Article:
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GABRIELA ADAMESTEANU, EDITOR-IN-CHIEF OF ROMANIA'S MAIN POLITICAL AND CULTURAL WEEKLY, WILL SPEAK AT BARD HALL IN NEW YORK CITY ON SEPTEMBER 13 The topic of her talk is "Gender Politics and Trafficking of Women and Children in Eastern Europe Today"

Emily Darrow
845-758-7512
darrow@bard.edu
09-04-2001

ANNANDALE-ON-HUDSON, N.Y.-Gabriela Adamesteanu, the editor-in-chief of 22 magazine, Romania's main political and cultural weekly, will speak at Bard Hall in New York City on the topic of "Gender Politics and Trafficking of Women and Children in Eastern Europe Today." The talk, presented by the Bard Globalization and International Affairs Program, will take place on Thursday, September 13, at 6:15 p.m. in the multipurpose room of Bard Hall, 410 West 58th Street, New York City. Norman Manea, the noted exiled Romanian writer and Bard College's Francis Flournoy Professor in European Studies and Culture, will introduce the program. Reservations are required for the talk as seating is limited; R.s.v.p. by calling 212-333-7575.

"The trafficking of people for prostitution and forced labor is one of the fastest growing areas of international criminal activity . . . the overwhelming majority of those trafficked are women and children," writes Francis T. Miko in Trafficking in Women and Children: The U.S. and International Response, a U.S. Department of State's Congressional Research Service Report of May 2000. The report names the former Soviet Union as the largest new source of trafficking for prostitution and the sex industry, with more than 100,000 persons trafficked each year from that region. An additional 75,000 or more are trafficked from Eastern Europe.

Gabriela Adamesteanu was awarded the annual prize of the Romanian Writers' Union in 1984. She was the editor of the literary publishing house Cartea Romaneasca (Bucharest) from 1984 through 1990. Adamesteanu is the vice president of the Romanian PEN Center, the president of the Foundation for Culture and Human Rights, and a member of the Group for Social Dialogue in Bucharest. She was an honorary fellow in writing at the University of Iowa's International Writing Program in 1990, a member of International PEN Women Writers' Committee, and a member of Women's Edition, Population Reference Bureau. Adamesteanu was also awarded the annual prize of the Romanian Writers' Union for a Young Author in 1975, and the annual prize of the Romanian Academy in 1976. In addition to Romanian she speaks English and French.

"I am an exception [in Romania]. All the top media jobs are held by men. The reason for me is that my magazine is edited by intellectuals who all have confidence in me," said Adamesteanu at the 2000 International Women's Media Foundation in Washington, D.C. "In my country, the women are as conservative or more conservative than men. They are reluctant to be in these positions."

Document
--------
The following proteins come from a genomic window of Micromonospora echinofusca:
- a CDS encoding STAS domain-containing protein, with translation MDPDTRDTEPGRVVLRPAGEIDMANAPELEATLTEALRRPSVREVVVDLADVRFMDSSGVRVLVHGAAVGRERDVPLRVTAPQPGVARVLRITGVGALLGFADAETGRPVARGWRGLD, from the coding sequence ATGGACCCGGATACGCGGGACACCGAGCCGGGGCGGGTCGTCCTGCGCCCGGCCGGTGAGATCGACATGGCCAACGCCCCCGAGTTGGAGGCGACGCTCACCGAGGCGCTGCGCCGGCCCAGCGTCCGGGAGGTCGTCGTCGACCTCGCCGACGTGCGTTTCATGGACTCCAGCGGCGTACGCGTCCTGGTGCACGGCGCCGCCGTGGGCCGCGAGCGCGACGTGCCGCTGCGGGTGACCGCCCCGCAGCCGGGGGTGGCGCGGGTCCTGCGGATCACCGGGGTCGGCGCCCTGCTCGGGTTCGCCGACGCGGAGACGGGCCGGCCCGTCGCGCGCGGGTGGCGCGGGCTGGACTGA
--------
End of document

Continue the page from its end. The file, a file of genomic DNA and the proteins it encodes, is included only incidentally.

The Bard Globalization and International Affairs Program offers students in their third or fourth year of college a unique opportunity to live in Manhattan and study with eminent scholars, journalists, and leading figures in the field of foreign relations. James Chace, director of the program and the Paul W. Williams Professor of Government and Public Law and Administration at Bard, explains, "As the world capital of media and international finance and the home of the United Nations, New York offers a singular opportunity for undergraduates to spend a semester combining academic study with work as interns in international financial, human rights, and policy-setting organizations."

All programs in the Fall 2001 Speakers Series begin at 6:15 p.m. in Bard Hall and require reservations, as there is limited seating. The next talk in the series is on Thursday, September 20, and the topic is "Foreign Policy Under George W," with Charles Kupchan, a senior fellow in the Council on Foreign Relations and a former staff member of the National Security Council, and Max Boot, Op-Ed page editor of the Wall Street Journal. On Thursday, October 4, Jeff Madrick, editor of Challenge magazine and contributor to the New York Times column "Economic Scene," will deliver a talk titled "Should the American Model be a Worldwide Model?" Christopher Isham, producer of ABC World News Tonight, will speak on the topic of "International Crime" on Thursday, October 25. On Thursday, November 15, Ian Bremmer, president of the Eurasia Group, will speak on "The Putin Factor." The 2001 Speakers Series concludes on Thursday, December 13, with a talk on "Covering the Balkan Wars" by Laura Silber, senior policy adviser with the Open Society Institute and former foreign correspondent of the Financial Times, and Dr. Thant Myint-U, policy analyst, Office for the Coordination of Humanitarian Affaris, United Nations, and former spokesman for Bosnia-Herzegovinia Command, United Nations Protection Force, Sarajevo.

Reservations are required for Adamesteanu's talk, as there is limited seating. R.s.v.p. by calling 212-333-7575 or e-mail bgia@bard.edu. For further information about the program visit the website www.bard.edu/bgia.

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(9.4.01)

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This event was last updated on 09-05-2001